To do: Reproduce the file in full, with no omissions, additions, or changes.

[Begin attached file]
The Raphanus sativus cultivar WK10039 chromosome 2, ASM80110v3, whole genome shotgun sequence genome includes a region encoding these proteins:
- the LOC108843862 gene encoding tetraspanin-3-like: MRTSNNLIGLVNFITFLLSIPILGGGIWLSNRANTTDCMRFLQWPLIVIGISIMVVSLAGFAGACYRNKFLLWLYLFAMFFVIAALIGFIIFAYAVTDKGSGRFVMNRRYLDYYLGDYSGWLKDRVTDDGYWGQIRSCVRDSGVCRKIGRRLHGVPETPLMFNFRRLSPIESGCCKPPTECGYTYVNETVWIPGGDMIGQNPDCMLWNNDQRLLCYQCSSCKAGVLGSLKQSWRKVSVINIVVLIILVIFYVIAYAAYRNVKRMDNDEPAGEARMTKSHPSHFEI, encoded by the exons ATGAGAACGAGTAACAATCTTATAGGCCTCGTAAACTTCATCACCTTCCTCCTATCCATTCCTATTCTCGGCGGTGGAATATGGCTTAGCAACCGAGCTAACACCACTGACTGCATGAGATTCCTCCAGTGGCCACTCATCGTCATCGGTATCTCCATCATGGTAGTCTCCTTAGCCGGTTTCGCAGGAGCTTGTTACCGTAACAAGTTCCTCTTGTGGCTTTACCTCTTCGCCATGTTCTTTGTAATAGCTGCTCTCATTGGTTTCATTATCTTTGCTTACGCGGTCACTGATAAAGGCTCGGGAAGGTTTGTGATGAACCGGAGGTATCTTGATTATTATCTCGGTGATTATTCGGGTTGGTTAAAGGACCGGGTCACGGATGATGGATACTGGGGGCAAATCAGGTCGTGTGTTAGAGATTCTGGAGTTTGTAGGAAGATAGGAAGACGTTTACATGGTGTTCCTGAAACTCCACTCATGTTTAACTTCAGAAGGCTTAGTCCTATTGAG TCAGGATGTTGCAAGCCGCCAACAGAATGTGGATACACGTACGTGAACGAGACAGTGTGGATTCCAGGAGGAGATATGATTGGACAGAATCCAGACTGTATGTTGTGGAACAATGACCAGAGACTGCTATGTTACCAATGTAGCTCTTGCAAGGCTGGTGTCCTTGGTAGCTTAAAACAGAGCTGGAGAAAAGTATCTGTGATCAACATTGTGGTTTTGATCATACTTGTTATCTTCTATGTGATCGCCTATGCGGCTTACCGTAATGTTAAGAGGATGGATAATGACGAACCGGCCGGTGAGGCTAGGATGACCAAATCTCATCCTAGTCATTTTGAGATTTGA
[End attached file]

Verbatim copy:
The Raphanus sativus cultivar WK10039 chromosome 2, ASM80110v3, whole genome shotgun sequence genome includes a region encoding these proteins:
- the LOC108843862 gene encoding tetraspanin-3-like: MRTSNNLIGLVNFITFLLSIPILGGGIWLSNRANTTDCMRFLQWPLIVIGISIMVVSLAGFAGACYRNKFLLWLYLFAMFFVIAALIGFIIFAYAVTDKGSGRFVMNRRYLDYYLGDYSGWLKDRVTDDGYWGQIRSCVRDSGVCRKIGRRLHGVPETPLMFNFRRLSPIESGCCKPPTECGYTYVNETVWIPGGDMIGQNPDCMLWNNDQRLLCYQCSSCKAGVLGSLKQSWRKVSVINIVVLIILVIFYVIAYAAYRNVKRMDNDEPAGEARMTKSHPSHFEI, encoded by the exons ATGAGAACGAGTAACAATCTTATAGGCCTCGTAAACTTCATCACCTTCCTCCTATCCATTCCTATTCTCGGCGGTGGAATATGGCTTAGCAACCGAGCTAACACCACTGACTGCATGAGATTCCTCCAGTGGCCACTCATCGTCATCGGTATCTCCATCATGGTAGTCTCCTTAGCCGGTTTCGCAGGAGCTTGTTACCGTAACAAGTTCCTCTTGTGGCTTTACCTCTTCGCCATGTTCTTTGTAATAGCTGCTCTCATTGGTTTCATTATCTTTGCTTACGCGGTCACTGATAAAGGCTCGGGAAGGTTTGTGATGAACCGGAGGTATCTTGATTATTATCTCGGTGATTATTCGGGTTGGTTAAAGGACCGGGTCACGGATGATGGATACTGGGGGCAAATCAGGTCGTGTGTTAGAGATTCTGGAGTTTGTAGGAAGATAGGAAGACGTTTACATGGTGTTCCTGAAACTCCACTCATGTTTAACTTCAGAAGGCTTAGTCCTATTGAG TCAGGATGTTGCAAGCCGCCAACAGAATGTGGATACACGTACGTGAACGAGACAGTGTGGATTCCAGGAGGAGATATGATTGGACAGAATCCAGACTGTATGTTGTGGAACAATGACCAGAGACTGCTATGTTACCAATGTAGCTCTTGCAAGGCTGGTGTCCTTGGTAGCTTAAAACAGAGCTGGAGAAAAGTATCTGTGATCAACATTGTGGTTTTGATCATACTTGTTATCTTCTATGTGATCGCCTATGCGGCTTACCGTAATGTTAAGAGGATGGATAATGACGAACCGGCCGGTGAGGCTAGGATGACCAAATCTCATCCTAGTCATTTTGAGATTTGA